Negotiating land

September 6, 2013 

Many members of our Lee’s Summit community worked tirelessly earlier this year to pass an arts bond issue.

I’m not going to rehash what we had to go through to get that on the ballot or the hours and hours of conversations we had in hammering out exactly what we would be voting on.

In the end, though, we passed a no-tax-increase bond that would improve the Legacy Park Amphitheater, construct an outdoor performance space in downtown Lee’s Summit and transform old city hall into the new Lee’s Summit Historical Society Museum.

While it’s obvious that some of these bond projects cannot come immediately to fruition, it’s worth noting one major gap – the city still does not own the land on which they hoped to build this outdoor performance space in downtown Lee’s Summit.

Negotiations have been in place with the landowner, former city council candidate Dusty Dahmer, for quite some time. And perhaps the two sides are getting closer on finding some common ground on the payment price.

But it hasn’t happened. And it’s hampering progress.

Dahmer paid north of $230,000 for the land north of Third Street west of SW Main and east of Market Street, in 2007.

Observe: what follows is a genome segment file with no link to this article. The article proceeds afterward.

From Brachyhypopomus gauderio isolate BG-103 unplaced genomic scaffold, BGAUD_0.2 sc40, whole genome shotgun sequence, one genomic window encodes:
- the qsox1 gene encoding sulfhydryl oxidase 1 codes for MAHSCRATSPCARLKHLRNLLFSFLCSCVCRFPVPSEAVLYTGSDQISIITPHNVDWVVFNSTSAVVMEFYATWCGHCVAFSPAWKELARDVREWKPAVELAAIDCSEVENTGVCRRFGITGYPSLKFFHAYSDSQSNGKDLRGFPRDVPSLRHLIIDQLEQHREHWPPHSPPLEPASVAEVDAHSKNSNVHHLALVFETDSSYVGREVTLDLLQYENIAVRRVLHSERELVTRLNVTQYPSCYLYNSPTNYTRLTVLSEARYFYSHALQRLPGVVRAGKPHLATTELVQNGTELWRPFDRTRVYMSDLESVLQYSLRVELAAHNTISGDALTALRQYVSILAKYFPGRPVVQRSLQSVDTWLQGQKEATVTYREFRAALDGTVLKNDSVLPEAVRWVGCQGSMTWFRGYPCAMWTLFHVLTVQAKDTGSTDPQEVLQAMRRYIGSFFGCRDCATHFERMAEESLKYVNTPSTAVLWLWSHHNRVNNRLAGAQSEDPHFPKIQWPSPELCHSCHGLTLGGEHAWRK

I’m not a real estate wizard, so I do not portend to even guesstimate what kind of check Dahmer should be handed for this piece of property.

My hope is that he is going to weigh being a property owner/businessman and being a good citizen/community leader and do the right thing here.

I don’t think Dahmer needs to buckle on price as much as he and city need to sit down – perhaps with a third party, attorney, real estate professional, or all three – and hammer this deal out.

All assumptions were that when this issue was put on the ballot, the land purchase was a foregone conclusion. That wasn’t the case and here we sit, more than five months later, without a resolution.

A formidable committee of community leaders is currently planning our city’s 150th anniversary for 2015.

When you couple that with the need to know exactly how much money the outdoor space will be left with (from the $600,000 piece of the bond issue) once you buy the land – and the need to have this area done very early in 2015 for the celebration – we come to a very evident conclusion.

The city and Dahmer need to close the deal on the land and then get a photo opp of all parties involved shaking hands and handing over the deed.

Our arts community, downtown community and, most importantly, the voting community that approved this bond, demand nothing less.

John Beaudoin is the publisher of the Lee’s Summit Journal. To comment, call 816-282-7001 or e-mail

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